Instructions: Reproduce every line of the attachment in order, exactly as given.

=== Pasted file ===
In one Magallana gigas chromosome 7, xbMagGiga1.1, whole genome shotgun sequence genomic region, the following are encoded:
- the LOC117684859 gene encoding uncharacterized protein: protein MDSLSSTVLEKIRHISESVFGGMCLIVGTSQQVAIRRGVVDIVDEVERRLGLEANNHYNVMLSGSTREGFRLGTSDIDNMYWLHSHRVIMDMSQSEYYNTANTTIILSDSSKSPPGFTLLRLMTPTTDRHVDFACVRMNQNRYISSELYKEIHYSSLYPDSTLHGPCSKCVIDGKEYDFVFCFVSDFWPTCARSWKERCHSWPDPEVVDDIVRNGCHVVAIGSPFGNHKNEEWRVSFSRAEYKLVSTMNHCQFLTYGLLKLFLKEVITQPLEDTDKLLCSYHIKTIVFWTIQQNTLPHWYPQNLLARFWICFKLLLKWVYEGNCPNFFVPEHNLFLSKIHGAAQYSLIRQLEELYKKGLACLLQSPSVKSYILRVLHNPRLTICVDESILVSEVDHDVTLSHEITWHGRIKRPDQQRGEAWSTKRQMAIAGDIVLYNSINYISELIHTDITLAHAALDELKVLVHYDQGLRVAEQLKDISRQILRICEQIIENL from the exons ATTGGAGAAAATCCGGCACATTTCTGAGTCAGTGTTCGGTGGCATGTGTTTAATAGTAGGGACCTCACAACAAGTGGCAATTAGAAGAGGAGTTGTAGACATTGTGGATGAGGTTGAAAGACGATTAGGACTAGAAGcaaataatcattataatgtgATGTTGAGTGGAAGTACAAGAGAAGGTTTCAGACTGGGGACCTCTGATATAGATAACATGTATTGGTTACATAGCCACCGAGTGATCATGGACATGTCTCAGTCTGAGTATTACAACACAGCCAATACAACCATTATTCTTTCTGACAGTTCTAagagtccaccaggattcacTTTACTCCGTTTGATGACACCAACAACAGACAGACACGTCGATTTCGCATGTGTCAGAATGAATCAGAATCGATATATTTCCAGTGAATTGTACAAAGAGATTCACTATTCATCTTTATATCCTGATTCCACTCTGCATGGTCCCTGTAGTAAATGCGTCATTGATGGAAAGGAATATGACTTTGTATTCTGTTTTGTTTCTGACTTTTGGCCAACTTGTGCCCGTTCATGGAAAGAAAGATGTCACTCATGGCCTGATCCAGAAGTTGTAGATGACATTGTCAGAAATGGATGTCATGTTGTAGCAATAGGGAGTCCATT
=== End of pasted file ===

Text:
In one Magallana gigas chromosome 7, xbMagGiga1.1, whole genome shotgun sequence genomic region, the following are encoded:
- the LOC117684859 gene encoding uncharacterized protein: protein MDSLSSTVLEKIRHISESVFGGMCLIVGTSQQVAIRRGVVDIVDEVERRLGLEANNHYNVMLSGSTREGFRLGTSDIDNMYWLHSHRVIMDMSQSEYYNTANTTIILSDSSKSPPGFTLLRLMTPTTDRHVDFACVRMNQNRYISSELYKEIHYSSLYPDSTLHGPCSKCVIDGKEYDFVFCFVSDFWPTCARSWKERCHSWPDPEVVDDIVRNGCHVVAIGSPFGNHKNEEWRVSFSRAEYKLVSTMNHCQFLTYGLLKLFLKEVITQPLEDTDKLLCSYHIKTIVFWTIQQNTLPHWYPQNLLARFWICFKLLLKWVYEGNCPNFFVPEHNLFLSKIHGAAQYSLIRQLEELYKKGLACLLQSPSVKSYILRVLHNPRLTICVDESILVSEVDHDVTLSHEITWHGRIKRPDQQRGEAWSTKRQMAIAGDIVLYNSINYISELIHTDITLAHAALDELKVLVHYDQGLRVAEQLKDISRQILRICEQIIENL from the exons ATTGGAGAAAATCCGGCACATTTCTGAGTCAGTGTTCGGTGGCATGTGTTTAATAGTAGGGACCTCACAACAAGTGGCAATTAGAAGAGGAGTTGTAGACATTGTGGATGAGGTTGAAAGACGATTAGGACTAGAAGcaaataatcattataatgtgATGTTGAGTGGAAGTACAAGAGAAGGTTTCAGACTGGGGACCTCTGATATAGATAACATGTATTGGTTACATAGCCACCGAGTGATCATGGACATGTCTCAGTCTGAGTATTACAACACAGCCAATACAACCATTATTCTTTCTGACAGTTCTAagagtccaccaggattcacTTTACTCCGTTTGATGACACCAACAACAGACAGACACGTCGATTTCGCATGTGTCAGAATGAATCAGAATCGATATATTTCCAGTGAATTGTACAAAGAGATTCACTATTCATCTTTATATCCTGATTCCACTCTGCATGGTCCCTGTAGTAAATGCGTCATTGATGGAAAGGAATATGACTTTGTATTCTGTTTTGTTTCTGACTTTTGGCCAACTTGTGCCCGTTCATGGAAAGAAAGATGTCACTCATGGCCTGATCCAGAAGTTGTAGATGACATTGTCAGAAATGGATGTCATGTTGTAGCAATAGGGAGTCCATT